But never mind the journalists. Maybe they are inevitably corrupted by the desire to sell newspapers to rabid partisans. What about the educated public, the intellectuals and such — aren’t they seeking out diverse perspectives on important issues? Isn’t it worthwhile to write this sort of thing, anticipating that they, at least, will want to talk about it?
The answer to that appears to be no. It seems that men are drowning in misandry — that anti-male hostility pervades and, in many cases, severely affects their lives — and yet it is simply not fashionable for intellectuals even to recognize this, much less explore it. Education is supposed to inculcate the inclination to think critically about one’s preferred views. Truthseeking often entails the discovery that what seems right often turns out to be wrong. For purposes of equal treatment of men, America’s intellectuals — indeed, a majority of its college-educated adults — are averse to education and truthseeking.
What we have, instead, seems to be a preoccupation with self-affirmation and social bonding against a despised (albeit to some extent imaginary, and to a considerable extent exaggerated) opposition. It seems that successful publication in this milieu tends to entail falsehood and hatred, as illustrated especially in Krugman’s editorial. I haven’t tried, or wanted, to write for that sort of audience.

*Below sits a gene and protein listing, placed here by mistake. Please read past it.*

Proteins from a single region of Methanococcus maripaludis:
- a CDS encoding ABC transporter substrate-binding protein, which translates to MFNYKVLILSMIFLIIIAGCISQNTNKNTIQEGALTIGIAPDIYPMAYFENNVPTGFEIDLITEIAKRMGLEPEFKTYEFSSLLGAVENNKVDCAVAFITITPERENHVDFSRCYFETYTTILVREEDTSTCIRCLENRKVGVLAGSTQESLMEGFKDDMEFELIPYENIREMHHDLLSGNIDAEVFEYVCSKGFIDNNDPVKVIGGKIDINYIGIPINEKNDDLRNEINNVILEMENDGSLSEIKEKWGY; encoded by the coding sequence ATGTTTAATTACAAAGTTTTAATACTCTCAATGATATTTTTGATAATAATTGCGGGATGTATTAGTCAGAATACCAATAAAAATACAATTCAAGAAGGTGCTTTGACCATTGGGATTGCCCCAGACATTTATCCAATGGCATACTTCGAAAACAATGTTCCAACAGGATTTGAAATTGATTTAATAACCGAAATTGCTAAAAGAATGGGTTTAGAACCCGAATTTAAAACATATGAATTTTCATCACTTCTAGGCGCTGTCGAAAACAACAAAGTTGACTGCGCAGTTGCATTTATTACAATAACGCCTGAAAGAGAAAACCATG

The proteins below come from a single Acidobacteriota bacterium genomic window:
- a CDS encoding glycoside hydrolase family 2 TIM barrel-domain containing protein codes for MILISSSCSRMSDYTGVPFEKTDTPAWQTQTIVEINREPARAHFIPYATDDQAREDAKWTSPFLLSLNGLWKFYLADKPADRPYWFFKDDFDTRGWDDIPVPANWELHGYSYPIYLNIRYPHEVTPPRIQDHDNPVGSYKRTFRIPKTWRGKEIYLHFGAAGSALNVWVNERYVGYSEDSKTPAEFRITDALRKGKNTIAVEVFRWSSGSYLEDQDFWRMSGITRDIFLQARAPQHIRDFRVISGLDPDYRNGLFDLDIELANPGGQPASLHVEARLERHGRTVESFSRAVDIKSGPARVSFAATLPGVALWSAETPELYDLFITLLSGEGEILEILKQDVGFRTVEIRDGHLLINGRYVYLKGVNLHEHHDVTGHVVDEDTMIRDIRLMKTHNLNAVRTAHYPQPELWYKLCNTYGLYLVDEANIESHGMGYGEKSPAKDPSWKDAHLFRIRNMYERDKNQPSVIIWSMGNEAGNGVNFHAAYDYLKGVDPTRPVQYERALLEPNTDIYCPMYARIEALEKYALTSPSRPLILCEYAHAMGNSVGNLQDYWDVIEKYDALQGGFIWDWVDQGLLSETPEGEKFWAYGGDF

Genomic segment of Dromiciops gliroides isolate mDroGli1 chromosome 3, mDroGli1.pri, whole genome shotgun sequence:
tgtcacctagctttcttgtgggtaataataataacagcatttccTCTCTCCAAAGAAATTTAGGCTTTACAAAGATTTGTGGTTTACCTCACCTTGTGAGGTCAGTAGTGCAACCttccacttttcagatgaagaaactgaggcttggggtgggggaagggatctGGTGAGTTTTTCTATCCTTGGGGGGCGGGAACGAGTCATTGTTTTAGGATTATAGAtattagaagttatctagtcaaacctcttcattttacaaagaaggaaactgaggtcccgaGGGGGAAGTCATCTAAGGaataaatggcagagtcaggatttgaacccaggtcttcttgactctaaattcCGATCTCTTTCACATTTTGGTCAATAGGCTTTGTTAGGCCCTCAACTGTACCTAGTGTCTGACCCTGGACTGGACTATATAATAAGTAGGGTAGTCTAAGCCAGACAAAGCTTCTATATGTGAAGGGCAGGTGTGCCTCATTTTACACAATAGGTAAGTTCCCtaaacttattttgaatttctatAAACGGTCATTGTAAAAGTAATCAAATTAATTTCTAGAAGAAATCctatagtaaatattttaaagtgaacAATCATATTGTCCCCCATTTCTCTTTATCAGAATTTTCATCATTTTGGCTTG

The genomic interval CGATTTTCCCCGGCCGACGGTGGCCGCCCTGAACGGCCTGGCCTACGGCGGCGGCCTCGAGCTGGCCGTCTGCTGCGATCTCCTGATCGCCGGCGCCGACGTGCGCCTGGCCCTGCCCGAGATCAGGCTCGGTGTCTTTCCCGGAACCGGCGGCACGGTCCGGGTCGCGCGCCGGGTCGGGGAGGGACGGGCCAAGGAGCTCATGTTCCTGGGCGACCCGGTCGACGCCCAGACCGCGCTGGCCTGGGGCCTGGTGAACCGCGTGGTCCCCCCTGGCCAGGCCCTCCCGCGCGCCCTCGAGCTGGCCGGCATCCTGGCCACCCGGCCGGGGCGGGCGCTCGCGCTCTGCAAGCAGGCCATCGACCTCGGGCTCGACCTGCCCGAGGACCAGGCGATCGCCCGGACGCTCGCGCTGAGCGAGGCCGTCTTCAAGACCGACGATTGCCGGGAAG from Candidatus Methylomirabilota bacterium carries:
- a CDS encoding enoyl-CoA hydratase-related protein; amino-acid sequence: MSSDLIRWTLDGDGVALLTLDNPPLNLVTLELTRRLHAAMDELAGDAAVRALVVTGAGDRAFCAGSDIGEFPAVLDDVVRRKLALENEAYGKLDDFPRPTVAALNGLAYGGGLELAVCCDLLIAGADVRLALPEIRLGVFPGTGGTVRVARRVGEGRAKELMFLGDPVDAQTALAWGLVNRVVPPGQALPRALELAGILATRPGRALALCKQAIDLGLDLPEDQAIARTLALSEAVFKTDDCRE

The problem seems to be that, to an appallingly large degree, Americans know what they want to believe; they cling to it with a religious devotion; and that is at least as true of liberals as of conservatives. In this blog, I have been primarily critical of the Left because of its greater pretensions to relevant intellectual superiority — as in, again, the case of Krugman. I would have been more critical of the Right if it weren’t already drawing such a flood of attacks from mainstream media. Either way, though, the conclusion remains the same: I have been wasting my breath.
So I give up. I may come back here sometime later, or may put my efforts into a book instead. I have appreciated the opportunity to work through some issues in writing, and some have appreciated my efforts to do so, but at this point it seems I should turn my attention elsewhere.